About This Statistic
The statistic shows the share of global crude oil production of the leading oil-producing countries in 2016. Crude oil production includes crude oil, shale oil, oil sand and NGLs (natural gas liquids: liquid content of natural gas in which the condensate is recovered separately). It excludes liquid fuels from other sources such as biomass and coal derivatives. In 2016, Kuwait accounted for 3.5 percent of global oil production.
Global crude oil supply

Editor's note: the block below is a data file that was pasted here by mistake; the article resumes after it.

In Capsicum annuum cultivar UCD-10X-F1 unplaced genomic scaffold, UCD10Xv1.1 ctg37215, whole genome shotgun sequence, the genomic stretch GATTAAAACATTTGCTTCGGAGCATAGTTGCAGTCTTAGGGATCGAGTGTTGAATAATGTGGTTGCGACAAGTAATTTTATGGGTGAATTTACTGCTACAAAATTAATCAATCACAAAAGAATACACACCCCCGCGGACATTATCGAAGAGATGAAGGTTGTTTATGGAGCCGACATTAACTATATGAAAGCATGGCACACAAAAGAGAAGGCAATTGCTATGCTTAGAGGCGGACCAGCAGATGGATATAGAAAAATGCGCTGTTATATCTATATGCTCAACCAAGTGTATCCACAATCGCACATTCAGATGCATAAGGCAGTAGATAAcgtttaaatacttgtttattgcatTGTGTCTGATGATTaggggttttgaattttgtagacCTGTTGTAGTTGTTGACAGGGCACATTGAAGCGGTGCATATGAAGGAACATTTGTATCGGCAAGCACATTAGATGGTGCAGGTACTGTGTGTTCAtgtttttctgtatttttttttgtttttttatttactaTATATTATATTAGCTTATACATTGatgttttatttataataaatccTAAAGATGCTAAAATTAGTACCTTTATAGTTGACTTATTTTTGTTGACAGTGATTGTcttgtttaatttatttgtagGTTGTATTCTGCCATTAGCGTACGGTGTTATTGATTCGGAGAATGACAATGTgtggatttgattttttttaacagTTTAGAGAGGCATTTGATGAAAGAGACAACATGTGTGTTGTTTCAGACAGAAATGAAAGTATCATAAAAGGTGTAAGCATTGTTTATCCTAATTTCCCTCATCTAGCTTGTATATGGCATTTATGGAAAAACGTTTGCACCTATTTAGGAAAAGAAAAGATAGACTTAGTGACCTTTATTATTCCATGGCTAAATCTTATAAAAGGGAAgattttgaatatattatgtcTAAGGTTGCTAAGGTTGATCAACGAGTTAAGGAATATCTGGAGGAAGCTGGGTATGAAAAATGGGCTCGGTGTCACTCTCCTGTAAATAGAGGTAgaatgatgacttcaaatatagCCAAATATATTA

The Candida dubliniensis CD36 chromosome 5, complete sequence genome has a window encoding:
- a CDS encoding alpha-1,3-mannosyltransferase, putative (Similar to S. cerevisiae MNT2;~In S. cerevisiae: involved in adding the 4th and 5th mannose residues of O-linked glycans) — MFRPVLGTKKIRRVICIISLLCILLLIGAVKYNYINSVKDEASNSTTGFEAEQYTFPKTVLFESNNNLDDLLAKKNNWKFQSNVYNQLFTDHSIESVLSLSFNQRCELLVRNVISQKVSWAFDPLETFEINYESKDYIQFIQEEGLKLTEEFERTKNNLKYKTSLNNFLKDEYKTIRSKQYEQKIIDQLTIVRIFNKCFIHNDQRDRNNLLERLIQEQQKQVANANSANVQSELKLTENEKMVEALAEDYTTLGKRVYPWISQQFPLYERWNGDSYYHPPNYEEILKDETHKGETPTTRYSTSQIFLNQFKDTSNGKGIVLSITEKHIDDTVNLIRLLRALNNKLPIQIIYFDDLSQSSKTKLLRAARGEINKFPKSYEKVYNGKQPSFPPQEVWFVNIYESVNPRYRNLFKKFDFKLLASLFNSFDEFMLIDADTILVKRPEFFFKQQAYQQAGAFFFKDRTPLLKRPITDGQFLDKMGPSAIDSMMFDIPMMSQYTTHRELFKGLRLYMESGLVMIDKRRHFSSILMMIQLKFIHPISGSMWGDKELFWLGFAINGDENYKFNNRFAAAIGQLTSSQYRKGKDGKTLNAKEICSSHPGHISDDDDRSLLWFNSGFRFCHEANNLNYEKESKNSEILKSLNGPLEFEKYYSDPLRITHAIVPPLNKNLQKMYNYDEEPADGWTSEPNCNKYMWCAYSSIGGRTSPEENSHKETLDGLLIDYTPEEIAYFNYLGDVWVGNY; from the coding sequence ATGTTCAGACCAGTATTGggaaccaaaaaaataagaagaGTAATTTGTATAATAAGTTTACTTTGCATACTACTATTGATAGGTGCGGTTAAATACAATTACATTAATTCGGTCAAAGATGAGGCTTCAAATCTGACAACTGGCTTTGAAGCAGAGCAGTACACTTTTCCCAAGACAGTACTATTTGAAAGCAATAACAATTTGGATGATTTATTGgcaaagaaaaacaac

Saudi Arabia, the United States, and Russia are among the world’s largest producers of crude oil, accounting for 13.4 percent, 12.4 percent, and 12.6 percent of the global share, respectively, as of 2016. As of that year, Saudi Arabia produced more than 12 million barrels of oil per day. Unsurprisingly, these countries are also some of the world’s largest consumers of oil. In 2015, Saudi Arabia consumed 3.2 million barrels per day and the United States consumed about 19.4 billion barrels per day. In the past, the U.S. relied heavily on oil imports from countries like Saudi Arabia. However, less than 30 percent of the petroleum currently consumed in the U.S. originates from foreign sources. In 2014, over 13.7 million barrels per day of OPEC oil exports were destined for the Asia and Pacific regions. In North America, OPEC oil exports have decreased from 4.7 million barrels per day in 2012 to 3.1 million barrels per day in 2014. Some predict that by 2020, the only foreign oil imported to the United States will originate from Canada. The practice of hydraulic fracturing has been largely responsible for the sudden decline in oil dependency in the country. This practice has been highly controversial due to its harmful impacts on the environment. However, citizens are fairly split in their opinions of the methodology with 40 percent in favor and 40 percent opposing.